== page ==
Taste Compounds and Polyphenolic Profile of Tomato Varieties Cultivated with Beneficial Microorganisms: A Chemical Investigation on Nutritional Properties and Sensory Qualities
by Carlo Francesco Morelli, Adele Cutignano, Giovanna Speranza, Gennaro Roberto Abbamondi, Marco Rabuffetti, Carmine Iodice, Rocco De Prisco and Giuseppina Tommonaro
Biomolecules 2023, 13(1), 117; https://doi.org/10.3390/biom13010117 - 6 Jan 2023
Cited by 1 | Viewed by 1950
Abstract
There is a strong need to develop eco-sustainable agricultural techniques to improve crop yields while preserving biomolecule contents and reducing the adverse environmental impact of agro-chemicals. The use of microorganisms in agriculture represents an attractive and innovative solution. Herein, a chemical study on [...] Read more.
There is a strong need to develop eco-sustainable agricultural techniques to improve crop yields while preserving biomolecule contents and reducing the adverse environmental impact of agro-chemicals. The use of microorganisms in agriculture represents an attractive and innovative solution. Herein, a chemical study on the nutritional and sensory qualities of San Marzano Cirio 3 (SMC3), Corbarino (CO) and Brandywine (BW) tomato varieties cultivated with and without effective microorganisms (EM) is reported. LC–MS analysis of the methanolic extracts allowed for the identification of 21 polyphenol derivatives. In different proportions among the studied varieties, the two main polyphenols were rutin and naringenin chalcone; the latter was isolated and chemically identified by complementary HR-ESIMS/MS and NMR methods. SMC3 and CO were richer in naringenin chalcone. Conversely, BW showed higher proportions of rutin; however, in all cases, the relative amounts of the two polyphenols considered together increased over the other minor components after the EM treatment. The qualitative and quantitative HPLC analyses of taste-active compounds (aspartic acid, glutamic acid, AMP and GMP) revealed a significant difference in aspartic and glutamic acids and ribonucleotide contents according to the cultivation condition (±EM), particularly in BW. This study provides chemical data in support of the use of EM green technology for the cultivation of edible agricultural products, such as tomato preserves, and may even improve nutritional and sensory qualities while safeguarding the environment. Full article
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18 pages, 1017 KiB  
Article
Polar Phenol Detection in Plasma and Serum: Insights on Sample Pre-Treatment for LC/MS Analysis and Application on the Serum of Corinthian Currant-Fed Rats
by Paraskevi B. Vasilakopoulou, Aimilia-Tatiana Gousgouni, Amalia E. Yanni, Nikolaos Kostomitsopoulos, Vaios T. Karathanos and Antonia Chiou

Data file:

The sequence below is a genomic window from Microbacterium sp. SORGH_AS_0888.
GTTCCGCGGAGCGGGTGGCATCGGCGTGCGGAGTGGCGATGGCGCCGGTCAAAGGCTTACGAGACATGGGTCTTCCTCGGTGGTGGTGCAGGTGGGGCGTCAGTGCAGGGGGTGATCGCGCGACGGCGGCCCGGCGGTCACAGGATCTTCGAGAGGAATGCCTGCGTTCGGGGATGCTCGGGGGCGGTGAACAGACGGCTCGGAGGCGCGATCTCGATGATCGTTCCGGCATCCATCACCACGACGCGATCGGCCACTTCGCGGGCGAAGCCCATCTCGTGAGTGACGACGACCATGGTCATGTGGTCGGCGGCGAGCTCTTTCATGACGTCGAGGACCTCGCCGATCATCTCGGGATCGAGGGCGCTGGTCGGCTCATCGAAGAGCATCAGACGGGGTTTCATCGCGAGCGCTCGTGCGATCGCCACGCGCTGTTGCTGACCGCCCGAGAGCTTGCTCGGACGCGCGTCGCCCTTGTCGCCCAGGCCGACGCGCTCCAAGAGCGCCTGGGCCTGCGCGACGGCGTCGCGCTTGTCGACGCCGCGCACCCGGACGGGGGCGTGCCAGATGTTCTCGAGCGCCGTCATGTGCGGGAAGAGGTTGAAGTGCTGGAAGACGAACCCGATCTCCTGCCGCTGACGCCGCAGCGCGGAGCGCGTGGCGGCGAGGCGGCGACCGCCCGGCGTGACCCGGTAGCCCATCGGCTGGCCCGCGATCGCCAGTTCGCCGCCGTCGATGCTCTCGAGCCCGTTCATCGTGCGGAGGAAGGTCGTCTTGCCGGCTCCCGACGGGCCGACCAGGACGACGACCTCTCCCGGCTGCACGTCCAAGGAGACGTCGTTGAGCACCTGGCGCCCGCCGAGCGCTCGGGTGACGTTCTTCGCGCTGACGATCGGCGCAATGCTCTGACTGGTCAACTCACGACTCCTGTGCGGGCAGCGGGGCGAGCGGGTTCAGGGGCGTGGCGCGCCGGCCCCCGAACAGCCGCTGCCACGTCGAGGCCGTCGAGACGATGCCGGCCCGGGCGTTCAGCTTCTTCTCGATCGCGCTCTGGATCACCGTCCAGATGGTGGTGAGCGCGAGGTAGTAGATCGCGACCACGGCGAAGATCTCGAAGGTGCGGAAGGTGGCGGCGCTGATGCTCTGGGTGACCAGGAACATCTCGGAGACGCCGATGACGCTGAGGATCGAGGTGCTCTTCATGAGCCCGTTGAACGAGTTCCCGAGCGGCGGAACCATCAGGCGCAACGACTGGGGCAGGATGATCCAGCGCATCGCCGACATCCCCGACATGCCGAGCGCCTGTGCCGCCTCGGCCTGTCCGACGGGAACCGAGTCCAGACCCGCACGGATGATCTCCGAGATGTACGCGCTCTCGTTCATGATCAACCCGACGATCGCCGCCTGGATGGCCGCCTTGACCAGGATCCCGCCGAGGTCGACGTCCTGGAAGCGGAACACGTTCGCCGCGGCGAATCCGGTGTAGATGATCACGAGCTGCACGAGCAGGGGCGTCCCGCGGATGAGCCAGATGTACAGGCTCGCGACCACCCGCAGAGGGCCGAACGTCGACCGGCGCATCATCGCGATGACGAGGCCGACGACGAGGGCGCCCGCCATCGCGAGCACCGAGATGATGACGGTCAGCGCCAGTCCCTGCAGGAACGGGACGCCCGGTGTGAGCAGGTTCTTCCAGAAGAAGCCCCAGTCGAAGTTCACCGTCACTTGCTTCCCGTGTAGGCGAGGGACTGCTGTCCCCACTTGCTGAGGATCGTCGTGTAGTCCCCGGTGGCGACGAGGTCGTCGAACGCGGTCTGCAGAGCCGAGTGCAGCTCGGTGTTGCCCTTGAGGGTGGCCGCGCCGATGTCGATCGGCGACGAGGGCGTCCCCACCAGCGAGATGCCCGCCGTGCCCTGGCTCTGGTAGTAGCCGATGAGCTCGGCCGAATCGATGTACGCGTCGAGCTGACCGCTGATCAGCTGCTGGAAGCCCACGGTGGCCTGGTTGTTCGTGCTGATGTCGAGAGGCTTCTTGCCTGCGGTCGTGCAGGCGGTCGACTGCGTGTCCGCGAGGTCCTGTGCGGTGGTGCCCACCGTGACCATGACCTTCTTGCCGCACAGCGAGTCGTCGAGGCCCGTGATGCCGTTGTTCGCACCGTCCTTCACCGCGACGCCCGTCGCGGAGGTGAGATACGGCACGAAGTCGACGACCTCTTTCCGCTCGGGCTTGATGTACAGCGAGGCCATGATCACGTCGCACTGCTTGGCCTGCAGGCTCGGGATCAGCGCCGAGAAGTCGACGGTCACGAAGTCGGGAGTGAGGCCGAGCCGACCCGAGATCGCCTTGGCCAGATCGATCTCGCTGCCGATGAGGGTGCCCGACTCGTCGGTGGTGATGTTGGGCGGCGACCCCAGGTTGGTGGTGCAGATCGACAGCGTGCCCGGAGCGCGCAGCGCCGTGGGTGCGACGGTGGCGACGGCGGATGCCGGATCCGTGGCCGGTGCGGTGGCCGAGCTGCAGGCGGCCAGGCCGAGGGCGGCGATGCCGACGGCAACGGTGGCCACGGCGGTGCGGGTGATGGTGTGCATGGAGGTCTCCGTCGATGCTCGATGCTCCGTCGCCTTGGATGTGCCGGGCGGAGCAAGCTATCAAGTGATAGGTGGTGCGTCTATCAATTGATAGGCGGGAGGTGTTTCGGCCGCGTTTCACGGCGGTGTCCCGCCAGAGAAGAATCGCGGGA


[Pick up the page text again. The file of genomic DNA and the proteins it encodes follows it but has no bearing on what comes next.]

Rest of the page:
Biomolecules 2022, 12(12), 1838; https://doi.org/10.3390/biom12121838 - 8 Dec 2022
Cited by 2 | Viewed by 1495
Abstract
Analysis of plasma and serum provides valuable information on the amounts of polar phenols’ circulating after ingestion. In the present study, protein precipitation (PPT), liquid–liquid extraction (LLE), solid phase extraction (SPE), enzymatic hydrolysis and their combinations were meticulously evaluated for the extraction of [...] Read more.
Analysis of plasma and serum provides valuable information on the amounts of polar phenols’ circulating after ingestion. In the present study, protein precipitation (PPT), liquid–liquid extraction (LLE), solid phase extraction (SPE), enzymatic hydrolysis and their combinations were meticulously evaluated for the extraction of a variety of polar phenolic moieties from plasma and serum. The recovery values of the above methods were compared; satisfactory recoveries (>60%) were attained for most analytes. Polar phenol aglycones undergo degradation with enzymatic hydrolysis; however, their extended phase II metabolism makes enzymatic hydrolysis a mandated process for their analysis in such biofluids. Hence, enzymatic hydrolysis followed by LLE was used for the identification of polar phenols in rats’ serum, after the long-term oral consumption of Corinthian Currant. Corinthian Currant is a Greek dried vine product rich in bioactive polar phenolics. Flavonoids and phenolic acids, detected as aglycones, ranged from 0.57 ± 0.08 to 181.66 ± 48.95 and 3.45 ± 1.20 to 897.81 ± 173.96 ng/mL, respectively. The majority of polar phenolics were present as phase II metabolites, representing their fasting state in the blood stream. This is the first study evaluating the presence of polar phenolics in the serum of rats following a long-term diet supplemented with Corinthian Currant as a whole food. Full article
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11 pages, 291 KiB  
Article